The digital store fronts are all profit for DC, as it is underwritten by the direct market.
    Without the money made on the direct market, there wouldn't be comics on Comixology.

    Comixology NEEDS the direct market - not the other way around.
    And when you look at it like that, Comixology is offering a pittance, in return for a whole of profit, where all the risk/burden was carried by someone else.

    It's not like DC is offering a larger profit margin to retailers, now that, ideally, they will be getting more customers for the same fees paid on producing the books.
    That sounds a bit anti-competitive - imagine if someone decides to produce and sell a new type of coke:
    Ah but Coca Cola + Pepsi will say, without us there wouldn't be a coke market so give us some of your profits!!!

    Yes I see how that works!!!

  7. #67
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    Interesting topic - change can be exceedingly painful on the established marketplace. The question, not yet answered, is how to evolve with digital as a local comic store distributor.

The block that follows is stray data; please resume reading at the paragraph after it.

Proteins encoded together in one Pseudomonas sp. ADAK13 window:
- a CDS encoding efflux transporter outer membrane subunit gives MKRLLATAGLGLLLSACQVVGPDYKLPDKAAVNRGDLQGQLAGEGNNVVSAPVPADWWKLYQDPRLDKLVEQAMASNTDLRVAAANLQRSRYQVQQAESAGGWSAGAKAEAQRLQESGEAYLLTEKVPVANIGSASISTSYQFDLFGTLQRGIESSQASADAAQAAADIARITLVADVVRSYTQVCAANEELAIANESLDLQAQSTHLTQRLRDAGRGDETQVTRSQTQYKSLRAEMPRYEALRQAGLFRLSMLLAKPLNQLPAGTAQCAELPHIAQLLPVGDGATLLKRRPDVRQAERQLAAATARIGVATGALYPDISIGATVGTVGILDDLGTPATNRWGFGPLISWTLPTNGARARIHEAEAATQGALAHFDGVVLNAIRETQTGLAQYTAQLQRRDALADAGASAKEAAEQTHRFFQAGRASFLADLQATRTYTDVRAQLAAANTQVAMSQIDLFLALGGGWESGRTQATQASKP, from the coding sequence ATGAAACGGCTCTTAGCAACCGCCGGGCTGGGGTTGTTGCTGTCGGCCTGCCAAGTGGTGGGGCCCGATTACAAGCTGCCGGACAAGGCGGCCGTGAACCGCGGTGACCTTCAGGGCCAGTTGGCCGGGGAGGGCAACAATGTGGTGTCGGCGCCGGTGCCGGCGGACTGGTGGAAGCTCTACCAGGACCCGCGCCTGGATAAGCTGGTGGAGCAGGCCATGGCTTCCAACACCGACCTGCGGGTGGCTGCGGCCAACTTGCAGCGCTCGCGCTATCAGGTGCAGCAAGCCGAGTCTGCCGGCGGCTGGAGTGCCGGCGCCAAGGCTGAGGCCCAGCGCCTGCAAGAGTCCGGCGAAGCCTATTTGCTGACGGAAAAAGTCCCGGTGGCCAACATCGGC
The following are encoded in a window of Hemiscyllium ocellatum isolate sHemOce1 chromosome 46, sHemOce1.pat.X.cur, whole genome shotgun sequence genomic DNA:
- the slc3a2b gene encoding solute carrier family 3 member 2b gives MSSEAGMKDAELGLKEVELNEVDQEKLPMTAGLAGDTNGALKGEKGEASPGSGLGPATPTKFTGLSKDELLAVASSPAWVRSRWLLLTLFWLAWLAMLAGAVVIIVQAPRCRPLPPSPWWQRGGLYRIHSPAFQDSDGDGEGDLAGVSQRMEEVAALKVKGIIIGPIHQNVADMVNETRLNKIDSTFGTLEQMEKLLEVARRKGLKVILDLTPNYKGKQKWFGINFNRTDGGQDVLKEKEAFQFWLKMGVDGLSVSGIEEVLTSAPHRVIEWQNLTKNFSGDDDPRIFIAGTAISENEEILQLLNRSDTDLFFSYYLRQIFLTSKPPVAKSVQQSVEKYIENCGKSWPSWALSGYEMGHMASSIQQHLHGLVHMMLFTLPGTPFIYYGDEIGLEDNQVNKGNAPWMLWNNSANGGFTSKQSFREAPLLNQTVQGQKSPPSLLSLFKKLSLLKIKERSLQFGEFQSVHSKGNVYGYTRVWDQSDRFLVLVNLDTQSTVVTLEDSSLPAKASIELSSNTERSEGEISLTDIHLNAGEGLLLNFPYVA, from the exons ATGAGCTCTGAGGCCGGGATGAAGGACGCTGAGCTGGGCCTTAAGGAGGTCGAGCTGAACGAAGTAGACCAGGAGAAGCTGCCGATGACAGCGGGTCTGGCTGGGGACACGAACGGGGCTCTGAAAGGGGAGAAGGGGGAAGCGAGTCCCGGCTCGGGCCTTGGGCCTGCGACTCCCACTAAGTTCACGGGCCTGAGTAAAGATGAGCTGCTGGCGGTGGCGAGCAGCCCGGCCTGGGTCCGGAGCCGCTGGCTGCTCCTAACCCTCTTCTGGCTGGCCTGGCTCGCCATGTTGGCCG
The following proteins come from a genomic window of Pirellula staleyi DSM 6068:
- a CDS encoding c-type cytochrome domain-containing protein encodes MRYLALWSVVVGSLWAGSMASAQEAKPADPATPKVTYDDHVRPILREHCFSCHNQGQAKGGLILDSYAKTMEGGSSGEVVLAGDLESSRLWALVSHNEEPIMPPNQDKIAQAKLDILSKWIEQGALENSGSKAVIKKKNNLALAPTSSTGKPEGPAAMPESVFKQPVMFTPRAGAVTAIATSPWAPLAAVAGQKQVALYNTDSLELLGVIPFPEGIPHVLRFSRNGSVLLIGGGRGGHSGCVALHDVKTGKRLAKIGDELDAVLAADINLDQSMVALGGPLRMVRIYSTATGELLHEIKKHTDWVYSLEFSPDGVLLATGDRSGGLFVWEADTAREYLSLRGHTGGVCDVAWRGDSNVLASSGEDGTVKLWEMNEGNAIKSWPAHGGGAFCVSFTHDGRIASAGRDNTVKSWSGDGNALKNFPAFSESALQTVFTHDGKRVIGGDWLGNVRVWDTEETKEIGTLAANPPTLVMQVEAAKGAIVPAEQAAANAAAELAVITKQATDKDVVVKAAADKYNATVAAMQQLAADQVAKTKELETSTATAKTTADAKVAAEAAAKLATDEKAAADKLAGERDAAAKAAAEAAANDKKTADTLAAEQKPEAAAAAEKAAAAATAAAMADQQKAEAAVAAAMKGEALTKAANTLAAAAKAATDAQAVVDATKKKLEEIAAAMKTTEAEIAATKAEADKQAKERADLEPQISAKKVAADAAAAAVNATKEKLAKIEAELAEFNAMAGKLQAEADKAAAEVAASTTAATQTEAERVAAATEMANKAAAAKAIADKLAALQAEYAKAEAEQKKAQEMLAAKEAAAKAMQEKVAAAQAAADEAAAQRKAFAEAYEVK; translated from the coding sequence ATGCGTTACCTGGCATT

I see the local comic store as a "tour guide" to the world of comics. People can come, browse, get advise, interact, and find better content due to the local store. Can't that also work with digital? Sure. The question is how to establish an economic system that works for it.

    The basic problem, and this faces every industry, every product, is what happens as you shrink the sale price and collapse the chain of hands between the content creator and the consumer. Digital clearly jumps over the print machine and allows DC/Marvel to sell nearly direct to end users, bypassing the entire distribution channel - including Diamond and the local comic shop.

    As a business - well, we know what businesses can and must do - they will cut unnecessary cost. If there is no inherent true value to the local comic shop, then it will get axe'd. So, the trick is to find a way to present and defend that value as the comic industry goes digital. And this is not very easy - as Comixology evolves (as it must) - it will begin to offer more and more free content to compensate for consumers not being able to browse like they can in a local comic shop.

    No easy fixes here, this is tough and will continue to be tough as it evolves. As mentioned many times, this pattern is repeating in all sorts of industries and the inevitable conclusion seems to be elimination of the mom and pop in favor of massive distributors with direct online storefronts.